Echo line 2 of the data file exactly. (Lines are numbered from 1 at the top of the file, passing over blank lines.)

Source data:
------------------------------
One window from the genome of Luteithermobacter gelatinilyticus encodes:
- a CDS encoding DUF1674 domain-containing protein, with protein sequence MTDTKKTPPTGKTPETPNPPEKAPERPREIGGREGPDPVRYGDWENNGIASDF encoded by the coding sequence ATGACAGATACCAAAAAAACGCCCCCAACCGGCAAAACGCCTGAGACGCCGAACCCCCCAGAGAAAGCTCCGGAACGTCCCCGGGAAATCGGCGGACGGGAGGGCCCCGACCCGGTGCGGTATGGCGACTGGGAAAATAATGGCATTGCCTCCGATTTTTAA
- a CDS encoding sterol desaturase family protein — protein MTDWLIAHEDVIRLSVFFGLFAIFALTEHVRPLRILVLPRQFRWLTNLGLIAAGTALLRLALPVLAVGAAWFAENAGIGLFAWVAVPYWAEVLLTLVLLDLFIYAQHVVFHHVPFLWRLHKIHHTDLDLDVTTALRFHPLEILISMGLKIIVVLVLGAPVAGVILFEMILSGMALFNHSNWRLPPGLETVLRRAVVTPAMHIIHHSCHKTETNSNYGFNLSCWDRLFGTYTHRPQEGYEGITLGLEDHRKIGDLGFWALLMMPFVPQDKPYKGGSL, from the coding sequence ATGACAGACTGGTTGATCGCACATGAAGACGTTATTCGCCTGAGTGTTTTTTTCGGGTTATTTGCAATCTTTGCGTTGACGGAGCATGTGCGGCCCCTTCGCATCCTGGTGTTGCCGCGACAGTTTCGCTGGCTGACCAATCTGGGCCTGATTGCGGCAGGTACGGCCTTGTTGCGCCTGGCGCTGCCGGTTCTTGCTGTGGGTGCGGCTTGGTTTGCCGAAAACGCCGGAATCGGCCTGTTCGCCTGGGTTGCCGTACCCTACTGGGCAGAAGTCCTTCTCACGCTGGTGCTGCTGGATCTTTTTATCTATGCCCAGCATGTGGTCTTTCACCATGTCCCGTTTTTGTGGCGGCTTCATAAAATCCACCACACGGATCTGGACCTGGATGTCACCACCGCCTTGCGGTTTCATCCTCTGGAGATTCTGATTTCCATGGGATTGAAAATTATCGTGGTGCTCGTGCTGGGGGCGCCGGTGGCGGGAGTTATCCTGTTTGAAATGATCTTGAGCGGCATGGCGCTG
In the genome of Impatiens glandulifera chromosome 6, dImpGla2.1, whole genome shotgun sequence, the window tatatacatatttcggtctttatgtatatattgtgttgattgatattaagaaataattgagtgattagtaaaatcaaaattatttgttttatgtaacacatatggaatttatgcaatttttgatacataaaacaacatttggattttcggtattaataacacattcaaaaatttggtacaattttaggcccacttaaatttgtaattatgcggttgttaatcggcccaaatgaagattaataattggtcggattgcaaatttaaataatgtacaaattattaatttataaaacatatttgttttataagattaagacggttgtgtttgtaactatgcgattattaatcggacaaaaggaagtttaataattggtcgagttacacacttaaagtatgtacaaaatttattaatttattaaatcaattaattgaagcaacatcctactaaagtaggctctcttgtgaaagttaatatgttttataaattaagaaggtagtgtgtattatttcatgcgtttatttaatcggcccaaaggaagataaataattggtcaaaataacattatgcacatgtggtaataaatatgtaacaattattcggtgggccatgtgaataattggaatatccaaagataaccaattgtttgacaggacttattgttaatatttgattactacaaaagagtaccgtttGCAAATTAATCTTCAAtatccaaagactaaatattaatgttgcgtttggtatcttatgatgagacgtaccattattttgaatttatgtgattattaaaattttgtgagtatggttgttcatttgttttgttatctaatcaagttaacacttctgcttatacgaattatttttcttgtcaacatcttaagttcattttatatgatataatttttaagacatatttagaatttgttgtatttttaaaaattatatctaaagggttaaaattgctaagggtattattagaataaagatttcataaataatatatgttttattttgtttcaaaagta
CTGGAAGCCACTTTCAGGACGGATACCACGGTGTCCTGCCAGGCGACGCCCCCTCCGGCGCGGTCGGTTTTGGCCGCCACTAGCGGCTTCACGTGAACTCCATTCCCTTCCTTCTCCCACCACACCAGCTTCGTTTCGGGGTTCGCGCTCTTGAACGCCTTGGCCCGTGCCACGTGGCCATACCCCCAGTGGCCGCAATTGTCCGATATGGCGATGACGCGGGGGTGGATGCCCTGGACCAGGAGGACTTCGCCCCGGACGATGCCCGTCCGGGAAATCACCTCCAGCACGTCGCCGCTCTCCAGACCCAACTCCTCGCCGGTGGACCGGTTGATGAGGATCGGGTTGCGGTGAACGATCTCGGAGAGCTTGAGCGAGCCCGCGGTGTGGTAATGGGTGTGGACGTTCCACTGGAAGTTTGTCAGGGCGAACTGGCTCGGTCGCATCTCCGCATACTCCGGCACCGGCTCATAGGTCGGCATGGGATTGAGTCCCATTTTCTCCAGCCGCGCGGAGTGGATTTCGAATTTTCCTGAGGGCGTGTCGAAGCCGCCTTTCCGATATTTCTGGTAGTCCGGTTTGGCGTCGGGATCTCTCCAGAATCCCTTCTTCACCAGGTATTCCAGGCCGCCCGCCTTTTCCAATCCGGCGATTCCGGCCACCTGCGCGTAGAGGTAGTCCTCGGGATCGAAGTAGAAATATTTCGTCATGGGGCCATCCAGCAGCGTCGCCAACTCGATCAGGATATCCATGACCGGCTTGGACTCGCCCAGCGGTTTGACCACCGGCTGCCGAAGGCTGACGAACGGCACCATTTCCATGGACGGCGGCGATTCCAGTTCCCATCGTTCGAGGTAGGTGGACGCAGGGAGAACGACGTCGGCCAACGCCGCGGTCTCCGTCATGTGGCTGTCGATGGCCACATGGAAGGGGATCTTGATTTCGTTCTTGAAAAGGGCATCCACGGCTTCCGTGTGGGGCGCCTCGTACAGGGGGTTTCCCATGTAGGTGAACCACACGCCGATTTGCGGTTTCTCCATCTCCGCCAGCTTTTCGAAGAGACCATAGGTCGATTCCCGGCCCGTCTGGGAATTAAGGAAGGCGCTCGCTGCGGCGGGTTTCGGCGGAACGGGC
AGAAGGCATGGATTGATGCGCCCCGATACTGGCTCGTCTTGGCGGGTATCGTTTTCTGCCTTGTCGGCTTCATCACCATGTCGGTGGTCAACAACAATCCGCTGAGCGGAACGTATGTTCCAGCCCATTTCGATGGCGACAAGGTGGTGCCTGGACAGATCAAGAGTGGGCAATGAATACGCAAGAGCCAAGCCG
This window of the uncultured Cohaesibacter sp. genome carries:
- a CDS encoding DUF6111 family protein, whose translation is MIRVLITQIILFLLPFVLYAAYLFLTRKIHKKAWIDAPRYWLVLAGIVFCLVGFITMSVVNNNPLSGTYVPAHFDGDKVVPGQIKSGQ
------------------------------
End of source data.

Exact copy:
- a CDS encoding DUF1674 domain-containing protein, with protein sequence MTDTKKTPPTGKTPETPNPPEKAPERPREIGGREGPDPVRYGDWENNGIASDF encoded by the coding sequence ATGACAGATACCAAAAAAACGCCCCCAACCGGCAAAACGCCTGAGACGCCGAACCCCCCAGAGAAAGCTCCGGAACGTCCCCGGGAAATCGGCGGACGGGAGGGCCCCGACCCGGTGCGGTATGGCGACTGGGAAAATAATGGCATTGCCTCCGATTTTTAA